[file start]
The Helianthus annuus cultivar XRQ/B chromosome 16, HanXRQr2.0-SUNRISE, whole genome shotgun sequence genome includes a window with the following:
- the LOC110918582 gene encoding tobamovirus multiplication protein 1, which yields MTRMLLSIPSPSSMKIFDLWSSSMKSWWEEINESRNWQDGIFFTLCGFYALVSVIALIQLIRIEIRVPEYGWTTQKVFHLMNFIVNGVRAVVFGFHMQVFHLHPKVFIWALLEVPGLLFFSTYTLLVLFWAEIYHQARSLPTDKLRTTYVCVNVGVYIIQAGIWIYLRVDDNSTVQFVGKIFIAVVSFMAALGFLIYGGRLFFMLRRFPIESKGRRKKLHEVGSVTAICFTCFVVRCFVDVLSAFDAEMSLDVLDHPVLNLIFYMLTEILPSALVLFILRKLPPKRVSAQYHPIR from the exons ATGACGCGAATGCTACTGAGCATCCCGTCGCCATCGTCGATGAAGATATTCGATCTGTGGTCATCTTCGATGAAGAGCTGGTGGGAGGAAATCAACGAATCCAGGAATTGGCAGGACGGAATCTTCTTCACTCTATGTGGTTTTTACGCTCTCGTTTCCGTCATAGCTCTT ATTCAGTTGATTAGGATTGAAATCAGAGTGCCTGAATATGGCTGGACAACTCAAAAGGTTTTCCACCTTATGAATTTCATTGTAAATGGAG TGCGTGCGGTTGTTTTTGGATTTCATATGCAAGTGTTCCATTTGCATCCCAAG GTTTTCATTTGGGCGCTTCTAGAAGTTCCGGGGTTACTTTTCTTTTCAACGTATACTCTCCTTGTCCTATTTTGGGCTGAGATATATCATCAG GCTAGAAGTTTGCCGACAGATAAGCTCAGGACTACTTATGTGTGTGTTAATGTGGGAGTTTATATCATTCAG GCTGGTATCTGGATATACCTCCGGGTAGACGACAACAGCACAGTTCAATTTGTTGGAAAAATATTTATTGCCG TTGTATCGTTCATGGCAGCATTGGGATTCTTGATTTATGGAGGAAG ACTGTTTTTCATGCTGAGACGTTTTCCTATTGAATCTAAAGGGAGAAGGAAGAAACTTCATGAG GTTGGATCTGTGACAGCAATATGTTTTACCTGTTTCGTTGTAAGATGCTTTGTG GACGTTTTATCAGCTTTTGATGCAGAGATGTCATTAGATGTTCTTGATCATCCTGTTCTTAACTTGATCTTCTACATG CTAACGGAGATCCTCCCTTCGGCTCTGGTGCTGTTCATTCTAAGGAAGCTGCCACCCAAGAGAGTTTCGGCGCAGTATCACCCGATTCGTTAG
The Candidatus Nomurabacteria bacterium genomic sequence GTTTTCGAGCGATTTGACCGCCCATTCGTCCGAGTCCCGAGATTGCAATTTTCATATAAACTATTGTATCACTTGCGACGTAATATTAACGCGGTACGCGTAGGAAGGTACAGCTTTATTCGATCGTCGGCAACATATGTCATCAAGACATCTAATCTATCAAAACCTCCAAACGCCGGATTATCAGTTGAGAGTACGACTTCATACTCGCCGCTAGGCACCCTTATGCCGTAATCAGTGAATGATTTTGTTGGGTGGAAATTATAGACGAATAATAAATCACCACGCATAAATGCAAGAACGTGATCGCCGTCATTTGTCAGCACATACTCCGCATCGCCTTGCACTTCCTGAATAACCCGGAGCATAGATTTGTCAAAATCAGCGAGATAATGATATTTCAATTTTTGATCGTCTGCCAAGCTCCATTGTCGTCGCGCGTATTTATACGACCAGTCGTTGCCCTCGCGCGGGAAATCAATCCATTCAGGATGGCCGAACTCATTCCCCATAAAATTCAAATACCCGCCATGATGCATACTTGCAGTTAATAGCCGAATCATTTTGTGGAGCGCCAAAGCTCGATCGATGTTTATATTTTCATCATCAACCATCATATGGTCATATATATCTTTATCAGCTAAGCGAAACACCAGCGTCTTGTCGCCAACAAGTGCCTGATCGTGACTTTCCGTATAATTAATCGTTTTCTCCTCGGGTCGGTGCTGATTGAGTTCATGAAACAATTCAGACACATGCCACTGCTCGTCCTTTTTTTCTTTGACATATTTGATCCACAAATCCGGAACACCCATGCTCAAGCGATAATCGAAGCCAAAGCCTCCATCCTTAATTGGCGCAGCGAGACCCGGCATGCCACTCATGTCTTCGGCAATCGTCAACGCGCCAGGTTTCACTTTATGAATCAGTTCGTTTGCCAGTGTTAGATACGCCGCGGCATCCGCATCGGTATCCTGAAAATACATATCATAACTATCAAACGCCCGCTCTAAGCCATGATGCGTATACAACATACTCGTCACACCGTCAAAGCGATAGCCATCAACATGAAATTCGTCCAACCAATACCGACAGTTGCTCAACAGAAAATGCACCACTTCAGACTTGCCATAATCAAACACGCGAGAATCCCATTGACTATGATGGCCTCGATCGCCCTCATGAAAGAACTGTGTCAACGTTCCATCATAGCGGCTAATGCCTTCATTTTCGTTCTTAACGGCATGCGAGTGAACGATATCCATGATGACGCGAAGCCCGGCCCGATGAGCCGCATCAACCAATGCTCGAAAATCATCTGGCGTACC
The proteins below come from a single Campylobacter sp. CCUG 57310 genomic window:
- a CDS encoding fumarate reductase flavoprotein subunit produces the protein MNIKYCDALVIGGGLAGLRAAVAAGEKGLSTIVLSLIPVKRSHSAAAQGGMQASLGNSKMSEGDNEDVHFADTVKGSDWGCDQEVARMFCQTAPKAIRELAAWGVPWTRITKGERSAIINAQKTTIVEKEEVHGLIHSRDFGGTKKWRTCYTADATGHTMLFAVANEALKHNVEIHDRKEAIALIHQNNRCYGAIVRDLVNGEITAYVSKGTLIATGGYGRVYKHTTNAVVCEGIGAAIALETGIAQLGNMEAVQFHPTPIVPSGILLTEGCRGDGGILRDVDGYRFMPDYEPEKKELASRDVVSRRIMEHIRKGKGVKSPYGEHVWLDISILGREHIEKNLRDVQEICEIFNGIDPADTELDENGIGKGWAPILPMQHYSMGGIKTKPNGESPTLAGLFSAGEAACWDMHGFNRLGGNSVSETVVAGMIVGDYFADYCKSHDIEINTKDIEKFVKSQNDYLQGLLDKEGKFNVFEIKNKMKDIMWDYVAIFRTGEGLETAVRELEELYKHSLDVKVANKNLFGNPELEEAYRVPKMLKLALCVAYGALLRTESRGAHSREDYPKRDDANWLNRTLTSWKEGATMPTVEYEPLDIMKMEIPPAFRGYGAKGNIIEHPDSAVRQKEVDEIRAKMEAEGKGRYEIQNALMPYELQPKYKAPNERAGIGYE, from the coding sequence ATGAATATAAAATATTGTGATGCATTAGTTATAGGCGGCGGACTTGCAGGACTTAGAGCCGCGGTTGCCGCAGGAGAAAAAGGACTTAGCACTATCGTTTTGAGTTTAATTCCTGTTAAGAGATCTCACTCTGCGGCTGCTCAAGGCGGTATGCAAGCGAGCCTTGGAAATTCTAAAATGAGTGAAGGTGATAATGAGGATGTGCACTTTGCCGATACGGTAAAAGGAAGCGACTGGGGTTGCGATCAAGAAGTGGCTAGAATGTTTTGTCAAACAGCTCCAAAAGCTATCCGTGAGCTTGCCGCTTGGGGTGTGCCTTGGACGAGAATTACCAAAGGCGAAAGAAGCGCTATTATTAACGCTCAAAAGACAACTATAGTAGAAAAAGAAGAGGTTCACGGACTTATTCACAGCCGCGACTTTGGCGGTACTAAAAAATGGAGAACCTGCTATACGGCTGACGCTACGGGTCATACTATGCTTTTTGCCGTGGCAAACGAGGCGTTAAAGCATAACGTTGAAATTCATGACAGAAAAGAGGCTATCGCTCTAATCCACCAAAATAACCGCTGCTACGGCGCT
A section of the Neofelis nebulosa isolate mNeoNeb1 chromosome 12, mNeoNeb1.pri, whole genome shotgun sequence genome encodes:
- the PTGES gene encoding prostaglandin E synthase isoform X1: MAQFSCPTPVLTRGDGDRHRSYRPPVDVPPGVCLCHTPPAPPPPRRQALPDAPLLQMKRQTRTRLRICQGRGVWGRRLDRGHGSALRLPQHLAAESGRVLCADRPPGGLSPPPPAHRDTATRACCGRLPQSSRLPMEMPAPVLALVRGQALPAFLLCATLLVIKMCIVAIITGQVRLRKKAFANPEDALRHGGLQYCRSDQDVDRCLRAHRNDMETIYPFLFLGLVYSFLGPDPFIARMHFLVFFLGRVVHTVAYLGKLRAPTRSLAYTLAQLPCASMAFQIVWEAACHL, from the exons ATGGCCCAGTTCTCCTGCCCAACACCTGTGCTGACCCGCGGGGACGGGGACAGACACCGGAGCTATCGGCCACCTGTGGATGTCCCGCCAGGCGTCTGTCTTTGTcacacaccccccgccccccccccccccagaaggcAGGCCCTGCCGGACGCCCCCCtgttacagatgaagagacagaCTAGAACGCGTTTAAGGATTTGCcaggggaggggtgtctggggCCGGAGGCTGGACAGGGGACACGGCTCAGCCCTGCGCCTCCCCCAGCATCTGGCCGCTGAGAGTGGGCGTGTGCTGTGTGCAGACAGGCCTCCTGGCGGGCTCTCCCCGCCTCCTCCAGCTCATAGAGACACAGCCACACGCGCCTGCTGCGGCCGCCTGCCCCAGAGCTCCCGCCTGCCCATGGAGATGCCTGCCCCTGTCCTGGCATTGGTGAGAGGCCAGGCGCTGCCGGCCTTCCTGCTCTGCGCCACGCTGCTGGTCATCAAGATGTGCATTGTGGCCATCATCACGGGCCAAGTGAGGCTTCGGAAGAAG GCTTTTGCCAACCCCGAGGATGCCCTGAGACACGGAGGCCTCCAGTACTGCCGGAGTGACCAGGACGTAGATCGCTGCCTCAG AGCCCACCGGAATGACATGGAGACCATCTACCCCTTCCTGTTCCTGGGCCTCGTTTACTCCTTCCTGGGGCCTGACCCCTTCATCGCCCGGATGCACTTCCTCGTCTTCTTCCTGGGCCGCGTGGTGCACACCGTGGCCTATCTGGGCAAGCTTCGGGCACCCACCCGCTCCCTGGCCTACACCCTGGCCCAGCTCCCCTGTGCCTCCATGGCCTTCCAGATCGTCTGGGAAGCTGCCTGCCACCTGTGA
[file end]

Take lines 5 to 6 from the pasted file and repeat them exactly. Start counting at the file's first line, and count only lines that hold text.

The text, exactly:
- a CDS encoding fumarate reductase flavoprotein subunit produces the protein MNIKYCDALVIGGGLAGLRAAVAAGEKGLSTIVLSLIPVKRSHSAAAQGGMQASLGNSKMSEGDNEDVHFADTVKGSDWGCDQEVARMFCQTAPKAIRELAAWGVPWTRITKGERSAIINAQKTTIVEKEEVHGLIHSRDFGGTKKWRTCYTADATGHTMLFAVANEALKHNVEIHDRKEAIALIHQNNRCYGAIVRDLVNGEITAYVSKGTLIATGGYGRVYKHTTNAVVCEGIGAAIALETGIAQLGNMEAVQFHPTPIVPSGILLTEGCRGDGGILRDVDGYRFMPDYEPEKKELASRDVVSRRIMEHIRKGKGVKSPYGEHVWLDISILGREHIEKNLRDVQEICEIFNGIDPADTELDENGIGKGWAPILPMQHYSMGGIKTKPNGESPTLAGLFSAGEAACWDMHGFNRLGGNSVSETVVAGMIVGDYFADYCKSHDIEINTKDIEKFVKSQNDYLQGLLDKEGKFNVFEIKNKMKDIMWDYVAIFRTGEGLETAVRELEELYKHSLDVKVANKNLFGNPELEEAYRVPKMLKLALCVAYGALLRTESRGAHSREDYPKRDDANWLNRTLTSWKEGATMPTVEYEPLDIMKMEIPPAFRGYGAKGNIIEHPDSAVRQKEVDEIRAKMEAEGKGRYEIQNALMPYELQPKYKAPNERAGIGYE, from the coding sequence ATGAATATAAAATATTGTGATGCATTAGTTATAGGCGGCGGACTTGCAGGACTTAGAGCCGCGGTTGCCGCAGGAGAAAAAGGACTTAGCACTATCGTTTTGAGTTTAATTCCTGTTAAGAGATCTCACTCTGCGGCTGCTCAAGGCGGTATGCAAGCGAGCCTTGGAAATTCTAAAATGAGTGAAGGTGATAATGAGGATGTGCACTTTGCCGATACGGTAAAAGGAAGCGACTGGGGTTGCGATCAAGAAGTGGCTAGAATGTTTTGTCAAACAGCTCCAAAAGCTATCCGTGAGCTTGCCGCTTGGGGTGTGCCTTGGACGAGAATTACCAAAGGCGAAAGAAGCGCTATTATTAACGCTCAAAAGACAACTATAGTAGAAAAAGAAGAGGTTCACGGACTTATTCACAGCCGCGACTTTGGCGGTACTAAAAAATGGAGAACCTGCTATACGGCTGACGCTACGGGTCATACTATGCTTTTTGCCGTGGCAAACGAGGCGTTAAAGCATAACGTTGAAATTCATGACAGAAAAGAGGCTATCGCTCTAATCCACCAAAATAACCGCTGCTACGGCGCT
A section of the Neofelis nebulosa isolate mNeoNeb1 chromosome 12, mNeoNeb1.pri, whole genome shotgun sequence genome encodes: